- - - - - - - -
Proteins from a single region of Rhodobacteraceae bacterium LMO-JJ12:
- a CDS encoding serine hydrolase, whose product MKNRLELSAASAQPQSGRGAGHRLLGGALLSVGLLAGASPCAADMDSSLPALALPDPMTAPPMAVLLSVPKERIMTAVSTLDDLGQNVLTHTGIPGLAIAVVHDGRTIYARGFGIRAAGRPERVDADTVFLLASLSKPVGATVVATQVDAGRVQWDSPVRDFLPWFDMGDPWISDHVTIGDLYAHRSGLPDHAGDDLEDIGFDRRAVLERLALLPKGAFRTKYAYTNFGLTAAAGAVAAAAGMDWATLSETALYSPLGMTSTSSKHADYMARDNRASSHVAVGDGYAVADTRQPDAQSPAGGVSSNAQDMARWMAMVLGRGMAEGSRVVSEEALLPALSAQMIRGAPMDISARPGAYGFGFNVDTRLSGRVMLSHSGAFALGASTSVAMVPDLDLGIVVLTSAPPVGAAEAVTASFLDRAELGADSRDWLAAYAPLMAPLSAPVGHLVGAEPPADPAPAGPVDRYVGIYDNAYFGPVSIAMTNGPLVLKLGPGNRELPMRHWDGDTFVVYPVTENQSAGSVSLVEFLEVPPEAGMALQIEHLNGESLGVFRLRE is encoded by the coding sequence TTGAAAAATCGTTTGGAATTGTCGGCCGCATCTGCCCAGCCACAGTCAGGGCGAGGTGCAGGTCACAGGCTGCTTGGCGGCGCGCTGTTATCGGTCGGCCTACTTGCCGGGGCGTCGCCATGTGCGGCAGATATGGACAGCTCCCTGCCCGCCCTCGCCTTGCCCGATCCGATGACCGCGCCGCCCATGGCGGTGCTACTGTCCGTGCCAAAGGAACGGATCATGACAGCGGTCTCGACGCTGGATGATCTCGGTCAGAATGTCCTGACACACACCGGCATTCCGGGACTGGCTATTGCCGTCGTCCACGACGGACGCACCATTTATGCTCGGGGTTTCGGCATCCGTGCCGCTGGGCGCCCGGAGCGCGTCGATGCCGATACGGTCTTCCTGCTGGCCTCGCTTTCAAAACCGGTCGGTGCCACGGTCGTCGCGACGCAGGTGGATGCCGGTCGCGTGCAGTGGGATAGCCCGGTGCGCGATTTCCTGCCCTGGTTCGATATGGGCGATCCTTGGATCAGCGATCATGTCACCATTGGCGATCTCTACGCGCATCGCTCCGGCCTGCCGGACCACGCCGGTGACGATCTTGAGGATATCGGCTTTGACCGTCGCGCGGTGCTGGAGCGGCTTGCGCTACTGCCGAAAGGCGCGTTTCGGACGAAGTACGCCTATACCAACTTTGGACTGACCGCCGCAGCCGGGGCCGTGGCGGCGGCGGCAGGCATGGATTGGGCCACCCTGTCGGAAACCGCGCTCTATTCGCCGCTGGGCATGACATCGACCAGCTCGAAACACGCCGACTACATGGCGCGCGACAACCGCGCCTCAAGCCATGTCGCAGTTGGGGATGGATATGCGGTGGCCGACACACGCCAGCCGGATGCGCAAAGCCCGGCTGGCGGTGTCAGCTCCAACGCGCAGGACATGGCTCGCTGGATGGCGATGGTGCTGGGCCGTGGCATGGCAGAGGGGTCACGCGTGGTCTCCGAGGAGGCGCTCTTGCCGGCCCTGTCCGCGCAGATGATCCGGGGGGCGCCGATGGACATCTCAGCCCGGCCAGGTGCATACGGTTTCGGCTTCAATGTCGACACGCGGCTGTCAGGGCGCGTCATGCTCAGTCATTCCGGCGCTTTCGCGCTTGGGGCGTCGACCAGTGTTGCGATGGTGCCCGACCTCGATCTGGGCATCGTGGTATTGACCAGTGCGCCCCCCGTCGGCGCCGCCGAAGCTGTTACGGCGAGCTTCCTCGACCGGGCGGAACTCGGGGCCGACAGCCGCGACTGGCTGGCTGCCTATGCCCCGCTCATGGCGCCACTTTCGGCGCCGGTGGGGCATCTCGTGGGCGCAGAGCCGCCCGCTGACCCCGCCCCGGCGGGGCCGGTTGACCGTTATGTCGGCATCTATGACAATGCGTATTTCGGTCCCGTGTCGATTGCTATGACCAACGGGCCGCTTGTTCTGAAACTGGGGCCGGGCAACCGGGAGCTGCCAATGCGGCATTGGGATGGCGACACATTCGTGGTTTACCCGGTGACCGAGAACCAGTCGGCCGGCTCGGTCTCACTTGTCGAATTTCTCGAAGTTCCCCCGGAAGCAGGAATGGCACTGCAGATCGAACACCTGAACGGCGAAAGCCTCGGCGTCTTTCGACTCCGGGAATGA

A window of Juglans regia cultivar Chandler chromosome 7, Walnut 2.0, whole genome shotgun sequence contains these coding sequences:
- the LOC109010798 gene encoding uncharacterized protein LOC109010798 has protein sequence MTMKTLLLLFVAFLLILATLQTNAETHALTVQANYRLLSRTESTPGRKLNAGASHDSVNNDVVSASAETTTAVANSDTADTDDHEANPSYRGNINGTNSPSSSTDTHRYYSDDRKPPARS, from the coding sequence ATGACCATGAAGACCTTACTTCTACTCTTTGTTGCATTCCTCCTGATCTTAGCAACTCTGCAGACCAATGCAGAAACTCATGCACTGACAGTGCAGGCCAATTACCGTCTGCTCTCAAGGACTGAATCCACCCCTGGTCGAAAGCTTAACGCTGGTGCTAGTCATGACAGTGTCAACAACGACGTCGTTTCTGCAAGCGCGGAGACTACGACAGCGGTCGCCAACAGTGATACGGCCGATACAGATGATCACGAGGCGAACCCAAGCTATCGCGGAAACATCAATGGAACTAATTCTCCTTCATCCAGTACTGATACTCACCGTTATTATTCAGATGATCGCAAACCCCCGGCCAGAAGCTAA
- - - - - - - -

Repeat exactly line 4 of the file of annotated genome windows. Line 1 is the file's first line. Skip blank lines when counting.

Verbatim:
- the LOC109010798 gene encoding uncharacterized protein LOC109010798 has protein sequence MTMKTLLLLFVAFLLILATLQTNAETHALTVQANYRLLSRTESTPGRKLNAGASHDSVNNDVVSASAETTTAVANSDTADTDDHEANPSYRGNINGTNSPSSSTDTHRYYSDDRKPPARS, from the coding sequence ATGACCATGAAGACCTTACTTCTACTCTTTGTTGCATTCCTCCTGATCTTAGCAACTCTGCAGACCAATGCAGAAACTCATGCACTGACAGTGCAGGCCAATTACCGTCTGCTCTCAAGGACTGAATCCACCCCTGGTCGAAAGCTTAACGCTGGTGCTAGTCATGACAGTGTCAACAACGACGTCGTTTCTGCAAGCGCGGAGACTACGACAGCGGTCGCCAACAGTGATACGGCCGATACAGATGATCACGAGGCGAACCCAAGCTATCGCGGAAACATCAATGGAACTAATTCTCCTTCATCCAGTACTGATACTCACCGTTATTATTCAGATGATCGCAAACCCCCGGCCAGAAGCTAA